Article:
creased competition from large fran
Some of those attending said they
think certification should be re
quired only for restaurants who re
ceive grades of B or C on their quar
terly sanitation inspections. 'Those
of us who have superior grades
ever)' time are being penalized.
when only those who get B's or C's
should he," one participant said.
Another expressed concerns that
his Greek-speaking parents would
be unable to pass a test in English
and was told that an oral test could
be administered if necessary.
Still another suggested that there
be some flexibility in the amount of
fine for noncompliance if extenuat
ing circumstances exist. Others said
failure to become certified should
cost restaurants sanitation grade
points instead of money.
Health Director Michael Rhodes
said the county health department is
not allowed not make certification a
part of the grading system, which is
devised and mandated at the state
Robinson told the group the
course would "keep you informed of
the changes in technology and new
processes which arc being devel
oped and implemented daily."
He showed a few minutes of the
videotape "Ice: The Forgotten
Food." about how ice cubes can be
contaminated with bacteria, as an
example of the type of educational
materials which would be used.
Robinson and Rhodes thanked the
committee members for their work
revising the proposal and the restau
rateurs for their input. They agreed
to consider reducing the proposed
Marilyn Janncll Sawyer of
Brunswick. County was among stu
dents named to the dean's list for the
spring semester at the University of
North Carolina at Ashevillc.
The dean's list includes students
who have achieved a 3.5 grade point
average or above.
SHOOTING OCCURS MONDAY NIGHT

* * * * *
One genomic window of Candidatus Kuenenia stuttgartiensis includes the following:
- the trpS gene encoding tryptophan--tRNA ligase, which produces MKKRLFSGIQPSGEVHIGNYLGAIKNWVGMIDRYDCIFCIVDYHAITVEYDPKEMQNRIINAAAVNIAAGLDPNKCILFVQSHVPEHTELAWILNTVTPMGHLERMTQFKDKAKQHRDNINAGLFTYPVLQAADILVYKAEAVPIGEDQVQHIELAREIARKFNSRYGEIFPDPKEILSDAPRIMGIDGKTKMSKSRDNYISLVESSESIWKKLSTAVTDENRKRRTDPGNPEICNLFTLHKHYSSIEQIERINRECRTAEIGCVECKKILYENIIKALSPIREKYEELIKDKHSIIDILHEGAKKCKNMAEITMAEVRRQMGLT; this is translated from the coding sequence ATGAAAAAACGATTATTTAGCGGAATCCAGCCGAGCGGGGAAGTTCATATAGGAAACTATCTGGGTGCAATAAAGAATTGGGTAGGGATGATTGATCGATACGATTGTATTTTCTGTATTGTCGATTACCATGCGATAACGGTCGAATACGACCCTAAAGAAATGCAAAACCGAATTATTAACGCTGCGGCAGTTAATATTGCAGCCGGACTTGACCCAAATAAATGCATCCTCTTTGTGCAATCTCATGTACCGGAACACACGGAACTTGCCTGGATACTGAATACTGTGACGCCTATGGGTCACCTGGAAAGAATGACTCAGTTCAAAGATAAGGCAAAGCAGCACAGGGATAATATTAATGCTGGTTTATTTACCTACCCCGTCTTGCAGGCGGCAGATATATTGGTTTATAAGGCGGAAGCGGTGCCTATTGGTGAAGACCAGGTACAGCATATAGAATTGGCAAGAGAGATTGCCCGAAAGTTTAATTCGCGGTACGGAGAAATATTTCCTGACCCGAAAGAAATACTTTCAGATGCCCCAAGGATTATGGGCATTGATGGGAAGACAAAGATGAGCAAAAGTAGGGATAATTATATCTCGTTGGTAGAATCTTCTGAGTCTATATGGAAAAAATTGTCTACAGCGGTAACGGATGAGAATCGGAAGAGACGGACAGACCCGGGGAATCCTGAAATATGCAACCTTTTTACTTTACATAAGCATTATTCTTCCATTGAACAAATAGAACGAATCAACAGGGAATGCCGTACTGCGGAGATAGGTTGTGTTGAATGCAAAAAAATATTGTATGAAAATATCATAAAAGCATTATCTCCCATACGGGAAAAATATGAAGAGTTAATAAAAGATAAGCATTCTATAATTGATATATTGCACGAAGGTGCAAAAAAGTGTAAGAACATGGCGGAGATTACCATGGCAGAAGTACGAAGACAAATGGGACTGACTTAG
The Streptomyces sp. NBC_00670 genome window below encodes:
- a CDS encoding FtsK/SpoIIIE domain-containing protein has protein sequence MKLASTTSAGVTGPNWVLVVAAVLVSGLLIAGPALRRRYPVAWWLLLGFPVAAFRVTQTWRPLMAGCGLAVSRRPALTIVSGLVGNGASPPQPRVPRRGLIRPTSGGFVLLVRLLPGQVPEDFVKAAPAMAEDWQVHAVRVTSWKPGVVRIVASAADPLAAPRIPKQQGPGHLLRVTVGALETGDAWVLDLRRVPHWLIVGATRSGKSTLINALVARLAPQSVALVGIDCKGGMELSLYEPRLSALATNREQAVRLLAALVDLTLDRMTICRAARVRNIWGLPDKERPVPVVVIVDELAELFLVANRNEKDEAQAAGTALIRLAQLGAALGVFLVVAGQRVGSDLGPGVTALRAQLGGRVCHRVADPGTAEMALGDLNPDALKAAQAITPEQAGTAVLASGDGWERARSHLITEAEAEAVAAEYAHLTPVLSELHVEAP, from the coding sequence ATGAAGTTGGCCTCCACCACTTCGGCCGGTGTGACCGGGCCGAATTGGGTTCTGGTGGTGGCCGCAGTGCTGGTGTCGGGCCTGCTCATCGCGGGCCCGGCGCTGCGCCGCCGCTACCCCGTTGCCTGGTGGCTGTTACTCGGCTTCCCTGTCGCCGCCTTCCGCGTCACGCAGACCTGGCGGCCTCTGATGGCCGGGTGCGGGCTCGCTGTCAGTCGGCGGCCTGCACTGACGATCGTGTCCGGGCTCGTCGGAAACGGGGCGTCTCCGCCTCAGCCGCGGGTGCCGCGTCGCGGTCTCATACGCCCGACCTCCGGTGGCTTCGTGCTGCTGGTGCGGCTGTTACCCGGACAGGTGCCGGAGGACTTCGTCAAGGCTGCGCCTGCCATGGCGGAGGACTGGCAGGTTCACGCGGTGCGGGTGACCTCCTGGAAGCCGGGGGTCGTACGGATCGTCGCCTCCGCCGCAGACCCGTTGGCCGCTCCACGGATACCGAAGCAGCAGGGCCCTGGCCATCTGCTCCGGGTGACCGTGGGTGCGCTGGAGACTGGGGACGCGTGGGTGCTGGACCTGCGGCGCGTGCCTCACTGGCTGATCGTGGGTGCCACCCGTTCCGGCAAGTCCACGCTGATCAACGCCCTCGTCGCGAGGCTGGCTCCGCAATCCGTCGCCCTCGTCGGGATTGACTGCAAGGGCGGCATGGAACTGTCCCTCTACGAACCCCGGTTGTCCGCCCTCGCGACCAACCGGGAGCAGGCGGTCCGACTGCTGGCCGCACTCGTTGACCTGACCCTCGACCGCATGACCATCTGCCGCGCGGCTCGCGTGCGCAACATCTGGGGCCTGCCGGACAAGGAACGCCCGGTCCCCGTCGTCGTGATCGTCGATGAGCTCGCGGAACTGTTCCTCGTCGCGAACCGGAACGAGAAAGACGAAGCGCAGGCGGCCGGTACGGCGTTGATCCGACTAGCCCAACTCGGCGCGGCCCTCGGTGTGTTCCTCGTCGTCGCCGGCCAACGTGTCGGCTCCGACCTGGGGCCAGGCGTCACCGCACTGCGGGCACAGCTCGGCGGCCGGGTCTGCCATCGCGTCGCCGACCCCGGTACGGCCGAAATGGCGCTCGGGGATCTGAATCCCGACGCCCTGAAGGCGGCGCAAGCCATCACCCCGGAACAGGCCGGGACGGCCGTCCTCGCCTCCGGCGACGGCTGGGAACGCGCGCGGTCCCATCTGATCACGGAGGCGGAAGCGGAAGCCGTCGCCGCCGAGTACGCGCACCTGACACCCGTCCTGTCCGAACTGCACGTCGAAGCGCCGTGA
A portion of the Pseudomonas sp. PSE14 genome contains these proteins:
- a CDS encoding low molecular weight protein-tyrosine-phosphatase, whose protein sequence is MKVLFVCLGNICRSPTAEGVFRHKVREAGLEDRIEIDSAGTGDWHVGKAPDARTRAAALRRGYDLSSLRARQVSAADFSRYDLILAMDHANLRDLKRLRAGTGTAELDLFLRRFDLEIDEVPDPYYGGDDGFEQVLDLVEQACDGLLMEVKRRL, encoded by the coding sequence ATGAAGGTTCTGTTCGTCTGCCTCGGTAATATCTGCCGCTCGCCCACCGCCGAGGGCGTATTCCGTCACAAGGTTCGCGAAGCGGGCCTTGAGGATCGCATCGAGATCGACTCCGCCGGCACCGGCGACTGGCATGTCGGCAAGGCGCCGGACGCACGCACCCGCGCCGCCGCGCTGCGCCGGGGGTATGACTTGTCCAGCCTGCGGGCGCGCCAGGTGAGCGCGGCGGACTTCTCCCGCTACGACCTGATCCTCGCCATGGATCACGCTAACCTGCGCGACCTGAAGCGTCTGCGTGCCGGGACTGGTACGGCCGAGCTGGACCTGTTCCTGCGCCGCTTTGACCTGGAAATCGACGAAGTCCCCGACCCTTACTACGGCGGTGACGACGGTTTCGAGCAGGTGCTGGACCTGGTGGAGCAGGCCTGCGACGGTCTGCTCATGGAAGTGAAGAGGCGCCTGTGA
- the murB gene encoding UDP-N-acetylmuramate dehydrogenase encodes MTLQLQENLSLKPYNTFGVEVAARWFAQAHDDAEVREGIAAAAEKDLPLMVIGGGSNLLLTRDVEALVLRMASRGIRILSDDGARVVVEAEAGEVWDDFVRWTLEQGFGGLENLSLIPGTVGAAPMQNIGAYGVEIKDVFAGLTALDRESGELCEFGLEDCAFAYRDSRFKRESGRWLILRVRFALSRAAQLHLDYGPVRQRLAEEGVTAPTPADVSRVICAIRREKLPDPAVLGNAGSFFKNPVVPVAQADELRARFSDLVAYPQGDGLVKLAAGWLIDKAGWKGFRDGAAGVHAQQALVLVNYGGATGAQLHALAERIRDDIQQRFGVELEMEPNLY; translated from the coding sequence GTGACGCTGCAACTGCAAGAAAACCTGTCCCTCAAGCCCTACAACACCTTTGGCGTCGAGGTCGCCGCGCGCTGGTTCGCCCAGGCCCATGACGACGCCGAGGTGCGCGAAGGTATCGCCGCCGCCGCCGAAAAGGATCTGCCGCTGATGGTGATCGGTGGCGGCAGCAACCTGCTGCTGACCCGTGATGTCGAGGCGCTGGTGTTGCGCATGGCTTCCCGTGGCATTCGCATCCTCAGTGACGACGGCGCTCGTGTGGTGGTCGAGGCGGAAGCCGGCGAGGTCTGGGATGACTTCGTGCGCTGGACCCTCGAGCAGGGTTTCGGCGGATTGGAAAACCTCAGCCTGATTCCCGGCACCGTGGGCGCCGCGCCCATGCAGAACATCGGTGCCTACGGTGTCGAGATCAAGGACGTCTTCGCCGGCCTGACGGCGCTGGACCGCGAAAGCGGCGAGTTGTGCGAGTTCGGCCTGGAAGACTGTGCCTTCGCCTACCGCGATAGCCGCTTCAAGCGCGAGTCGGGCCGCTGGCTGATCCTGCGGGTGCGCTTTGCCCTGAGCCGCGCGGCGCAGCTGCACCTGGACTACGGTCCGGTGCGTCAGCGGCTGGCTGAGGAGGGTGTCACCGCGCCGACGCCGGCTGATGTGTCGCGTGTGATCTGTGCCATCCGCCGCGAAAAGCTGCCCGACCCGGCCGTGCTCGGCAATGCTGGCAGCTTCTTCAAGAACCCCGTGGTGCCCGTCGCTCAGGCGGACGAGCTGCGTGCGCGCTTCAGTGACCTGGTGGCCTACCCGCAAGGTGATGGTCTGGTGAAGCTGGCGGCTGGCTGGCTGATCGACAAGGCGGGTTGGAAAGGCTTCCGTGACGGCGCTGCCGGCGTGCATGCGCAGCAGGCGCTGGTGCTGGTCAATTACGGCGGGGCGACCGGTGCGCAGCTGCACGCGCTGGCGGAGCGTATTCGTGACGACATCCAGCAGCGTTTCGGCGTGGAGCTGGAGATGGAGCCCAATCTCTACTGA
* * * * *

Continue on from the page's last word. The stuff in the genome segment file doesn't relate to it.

A 38-year-old Ash man was shot
in ihc back shortly alter midnight
Monday by the former boyfriend of
a woman who was riding in the vic
tim's car that night, a Brunswick
County Sheriff's detective said
Ronald Daniels of Route 2 was
released from New Hanover Reg
ional Medical Center Tuesday after
spending a night under observation
following surgery to remove a
small-caliber bullet from his upper
Another Ash man, Richard Lee
Gore, 38, has been arrested in the
shooting and charged with assault
with a deadly weapon with intent to
Shot In The Back Over Wo man
kill, inflicting serious injury, accord- them, got out of his car, walked to
ing to Detective John Ingram. ward Daniel's vehicle and shot him
An investigation of the shooting 'n ^ ^n8ram sa"J;
indicates that Daniels had been out ? Af,cr lhc, s*?? ,nS; Gorc ,nadf a
Sunday night with "a young lady U-l"m ant! ,lcd thc .scc"e ^
who was-^-or who had teen- cord.ng to the mvcst.gaUBg deputy s
Gore's girlfriend," Ingram said, report. Dan,els was later lound at
Gore had been looking lor her .ha. fncnrds ho'nc on Rcd Bu? Road
night and had jus. left her home ,n? facc d?n m,thc ?'V'ng room
u u .. a r\ - 1 i .u with a small circular wound in his
when he spotted Daniels and the . . ?
iic I-? i _ upper hack near his shoulder.
woman driving on U.S. 17 bypass
sometime after 11:30 p.m. Daniels was taken to thc Bruns
| i * ? wick Hospital and later taken by pri
The woman told police that she . . ? , . r, . , *V
r* ii . ,r L. u l. valc vehicle to Wilmington, where
saw Gore pull onto thc highway be- . Mf,DUP .
.. . . i , j r ii j .l. he was admitted to NHRMC, In
hind Daniels car and followed them y
to a home on Airport road. Gore ?
pulled into the driveway behind In an interview after the shooting.
Gore claimcd the gun went off acci
dentally, Ingram said.
Gore was released on a $10,000